Marketing effectiveness requires striking the right balance not only between close targeting and mass reach but also between the short and long-term strategies, according to Warc, a global marketing intelligence service and Deloitte Digital.
“The decision by Procter & Gamble last year to cut back on targeted advertising on Facebook has led to an ‘intellectual battle’ with media owners – both traditional and digital – engaged in a race to prove how effective their channels are in driving business outcomes, and how best to combine channels,” said David Tiltman, Head of Content at Warc.
He explained that the big-picture issue is close targeting, particularly via digital channels, versus mass reach – and a number of FMCG brands have concluded that a renewed focus on reach will drive sales growth. “With budgets under ongoing pressure, more studies along these lines can be expected in 2017,” added Mr Tiltman.
“At a time when businesses are talking about ‘digital transformation’, marketers are ideally placed to engage with customers in new ways across emerging touchpoints in a more informed manner,” remarked Jason Warnes, Digital Marketing Partner, Deloitte Digital.
Some of the key insights that will impact marketers in the digital age are:
#1. Major FMCG Advertisers Pulling Back From Granular Targeting:
In August, Procter & Gamble’s Chief Brand Officer Marc Pritchard publicly questioned the value of close targeting of audiences on Facebook. In doing so, he cast doubt on one of digital’s key benefits over so-called traditional media – the ability to target more closely – and resurfaced the industry debate on close targeting versus reach.
#2. Short-termism Weakens Links Between Creativity & Effectiveness:
Research by marketing consultant Peter Field based on data from the IPA, a UK-based ad agency association, and The Gunn Report, a ranking of creative advertising, found that “short-termism” and pressure on budgets are weakening creative effectiveness. The shift of budget into digital media, where short-term metrics are common, has exacerbated this shift. In short, the impact of highly creative work has halved since 2011 as a result of these forces.
#3. Digital Platforms Making TV More Effective:
A further study by Peter Field and Les Binet of adam&eveDDB suggests that digital platforms can be used to make so-called ‘traditional’ media more powerful than they used to be. They do so in two ways. They provide additional reach for video content by, for example, combining TV with online video. They also provide a wide range of activation channels that can complement the long-term brand-building efforts of other channels.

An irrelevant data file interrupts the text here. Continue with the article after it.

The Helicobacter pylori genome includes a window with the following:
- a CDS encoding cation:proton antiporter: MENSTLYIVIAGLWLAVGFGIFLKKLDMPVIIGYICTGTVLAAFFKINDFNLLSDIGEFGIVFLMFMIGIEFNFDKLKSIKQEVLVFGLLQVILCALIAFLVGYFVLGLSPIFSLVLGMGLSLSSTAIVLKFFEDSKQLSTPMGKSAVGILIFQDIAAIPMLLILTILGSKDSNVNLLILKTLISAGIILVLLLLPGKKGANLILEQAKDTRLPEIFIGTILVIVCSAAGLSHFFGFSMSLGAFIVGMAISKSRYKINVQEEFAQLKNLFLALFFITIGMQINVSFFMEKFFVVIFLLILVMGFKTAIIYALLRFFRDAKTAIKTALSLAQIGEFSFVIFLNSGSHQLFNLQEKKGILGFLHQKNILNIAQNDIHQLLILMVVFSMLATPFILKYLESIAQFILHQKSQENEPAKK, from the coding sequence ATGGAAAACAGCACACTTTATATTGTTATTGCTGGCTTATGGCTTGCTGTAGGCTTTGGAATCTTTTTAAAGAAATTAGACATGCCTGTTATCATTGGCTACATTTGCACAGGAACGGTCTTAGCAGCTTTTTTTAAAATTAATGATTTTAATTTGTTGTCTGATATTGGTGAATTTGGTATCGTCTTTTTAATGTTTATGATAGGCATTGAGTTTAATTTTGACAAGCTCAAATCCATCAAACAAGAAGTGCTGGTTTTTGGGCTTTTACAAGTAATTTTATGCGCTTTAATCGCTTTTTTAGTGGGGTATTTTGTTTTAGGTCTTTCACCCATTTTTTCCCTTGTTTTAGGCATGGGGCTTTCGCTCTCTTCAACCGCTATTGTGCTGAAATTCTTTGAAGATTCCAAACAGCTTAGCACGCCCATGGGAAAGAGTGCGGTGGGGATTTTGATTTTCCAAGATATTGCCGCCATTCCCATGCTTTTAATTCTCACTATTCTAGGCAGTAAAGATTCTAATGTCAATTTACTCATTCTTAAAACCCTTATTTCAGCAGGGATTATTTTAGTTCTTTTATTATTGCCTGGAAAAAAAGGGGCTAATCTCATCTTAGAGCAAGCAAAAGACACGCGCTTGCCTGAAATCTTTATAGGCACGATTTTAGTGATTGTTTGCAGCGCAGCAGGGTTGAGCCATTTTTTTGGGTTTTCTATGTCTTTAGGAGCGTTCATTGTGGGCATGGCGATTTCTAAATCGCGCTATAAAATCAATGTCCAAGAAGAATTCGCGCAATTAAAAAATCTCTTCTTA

#4. Digital Has ‘Reach Ceiling’ & Is Most Effective Supporting TV:
Research by Nielsen confirms that TV remains the biggest single driver of reach, ahead of digital platforms. Brands currently investing in TV who want to maintain reach are advised not to go digital-only; doing so may mean they hit a ‘reach-ceiling’. However, digital does add an average incremental reach to a TV campaign of 4.4 percent. The research also suggested that mobile is now performing on a par with or better than desktop at delivering impressions to an intended audience.
#5. Mainstream Channels Fighting Back In Effectiveness ‘Arms Race’:
Industry bodies representing several mainstream media channels have released a number of in-depth studies supporting the effectiveness credentials of those channels. For example, a UK report on radio by trade body Radiocentre claimed that the channel delivered a 7:1 return on investment, and that one of the key benefits of radio is its ability to extend the reach of brand campaigns. Separate research by trade body Newsworks concluded that advertising in newspapers makes TV twice as effective and online display four times as effective.
#6. Social Sites Focusing On Business Outcomes:
Facebook has openly criticized some of the measures marketers are using on the social site and, by extension, other social platforms. It is focusing on research that links advertising exposure on Facebook to sales increases.